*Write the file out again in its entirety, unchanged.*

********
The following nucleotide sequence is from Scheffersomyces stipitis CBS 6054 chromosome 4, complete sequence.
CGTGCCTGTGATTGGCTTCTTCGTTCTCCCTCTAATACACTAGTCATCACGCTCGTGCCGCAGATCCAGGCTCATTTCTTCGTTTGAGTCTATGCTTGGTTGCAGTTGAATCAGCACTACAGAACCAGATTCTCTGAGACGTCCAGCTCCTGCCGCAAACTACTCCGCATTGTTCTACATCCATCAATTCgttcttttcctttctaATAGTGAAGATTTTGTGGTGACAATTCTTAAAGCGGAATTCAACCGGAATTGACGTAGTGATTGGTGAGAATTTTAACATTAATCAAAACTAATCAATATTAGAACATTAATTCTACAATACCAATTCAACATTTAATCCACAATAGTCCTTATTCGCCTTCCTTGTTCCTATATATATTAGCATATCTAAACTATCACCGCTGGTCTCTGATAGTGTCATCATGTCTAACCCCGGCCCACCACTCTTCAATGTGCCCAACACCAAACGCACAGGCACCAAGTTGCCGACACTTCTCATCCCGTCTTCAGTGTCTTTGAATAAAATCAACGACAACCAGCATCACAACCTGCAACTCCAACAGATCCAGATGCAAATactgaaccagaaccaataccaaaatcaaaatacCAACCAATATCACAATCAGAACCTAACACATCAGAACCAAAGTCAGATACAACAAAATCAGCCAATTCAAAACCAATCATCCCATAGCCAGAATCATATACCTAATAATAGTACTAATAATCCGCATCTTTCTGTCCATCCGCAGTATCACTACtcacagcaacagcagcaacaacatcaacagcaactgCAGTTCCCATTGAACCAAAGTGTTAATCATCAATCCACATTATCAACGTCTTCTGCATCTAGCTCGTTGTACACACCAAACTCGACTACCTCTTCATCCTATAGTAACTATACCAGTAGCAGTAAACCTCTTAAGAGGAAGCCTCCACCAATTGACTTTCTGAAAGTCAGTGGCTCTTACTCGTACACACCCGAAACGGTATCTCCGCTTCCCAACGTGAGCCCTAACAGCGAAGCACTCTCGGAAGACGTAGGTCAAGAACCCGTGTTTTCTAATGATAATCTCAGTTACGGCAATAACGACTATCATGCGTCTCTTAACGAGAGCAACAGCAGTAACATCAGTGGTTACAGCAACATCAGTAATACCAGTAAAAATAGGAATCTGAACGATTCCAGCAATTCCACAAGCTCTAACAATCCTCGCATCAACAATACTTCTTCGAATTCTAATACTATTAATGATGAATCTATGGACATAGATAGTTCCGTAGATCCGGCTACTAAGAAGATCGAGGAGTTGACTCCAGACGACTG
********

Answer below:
The following nucleotide sequence is from Scheffersomyces stipitis CBS 6054 chromosome 4, complete sequence.
CGTGCCTGTGATTGGCTTCTTCGTTCTCCCTCTAATACACTAGTCATCACGCTCGTGCCGCAGATCCAGGCTCATTTCTTCGTTTGAGTCTATGCTTGGTTGCAGTTGAATCAGCACTACAGAACCAGATTCTCTGAGACGTCCAGCTCCTGCCGCAAACTACTCCGCATTGTTCTACATCCATCAATTCgttcttttcctttctaATAGTGAAGATTTTGTGGTGACAATTCTTAAAGCGGAATTCAACCGGAATTGACGTAGTGATTGGTGAGAATTTTAACATTAATCAAAACTAATCAATATTAGAACATTAATTCTACAATACCAATTCAACATTTAATCCACAATAGTCCTTATTCGCCTTCCTTGTTCCTATATATATTAGCATATCTAAACTATCACCGCTGGTCTCTGATAGTGTCATCATGTCTAACCCCGGCCCACCACTCTTCAATGTGCCCAACACCAAACGCACAGGCACCAAGTTGCCGACACTTCTCATCCCGTCTTCAGTGTCTTTGAATAAAATCAACGACAACCAGCATCACAACCTGCAACTCCAACAGATCCAGATGCAAATactgaaccagaaccaataccaaaatcaaaatacCAACCAATATCACAATCAGAACCTAACACATCAGAACCAAAGTCAGATACAACAAAATCAGCCAATTCAAAACCAATCATCCCATAGCCAGAATCATATACCTAATAATAGTACTAATAATCCGCATCTTTCTGTCCATCCGCAGTATCACTACtcacagcaacagcagcaacaacatcaacagcaactgCAGTTCCCATTGAACCAAAGTGTTAATCATCAATCCACATTATCAACGTCTTCTGCATCTAGCTCGTTGTACACACCAAACTCGACTACCTCTTCATCCTATAGTAACTATACCAGTAGCAGTAAACCTCTTAAGAGGAAGCCTCCACCAATTGACTTTCTGAAAGTCAGTGGCTCTTACTCGTACACACCCGAAACGGTATCTCCGCTTCCCAACGTGAGCCCTAACAGCGAAGCACTCTCGGAAGACGTAGGTCAAGAACCCGTGTTTTCTAATGATAATCTCAGTTACGGCAATAACGACTATCATGCGTCTCTTAACGAGAGCAACAGCAGTAACATCAGTGGTTACAGCAACATCAGTAATACCAGTAAAAATAGGAATCTGAACGATTCCAGCAATTCCACAAGCTCTAACAATCCTCGCATCAACAATACTTCTTCGAATTCTAATACTATTAATGATGAATCTATGGACATAGATAGTTCCGTAGATCCGGCTACTAAGAAGATCGAGGAGTTGACTCCAGACGACTG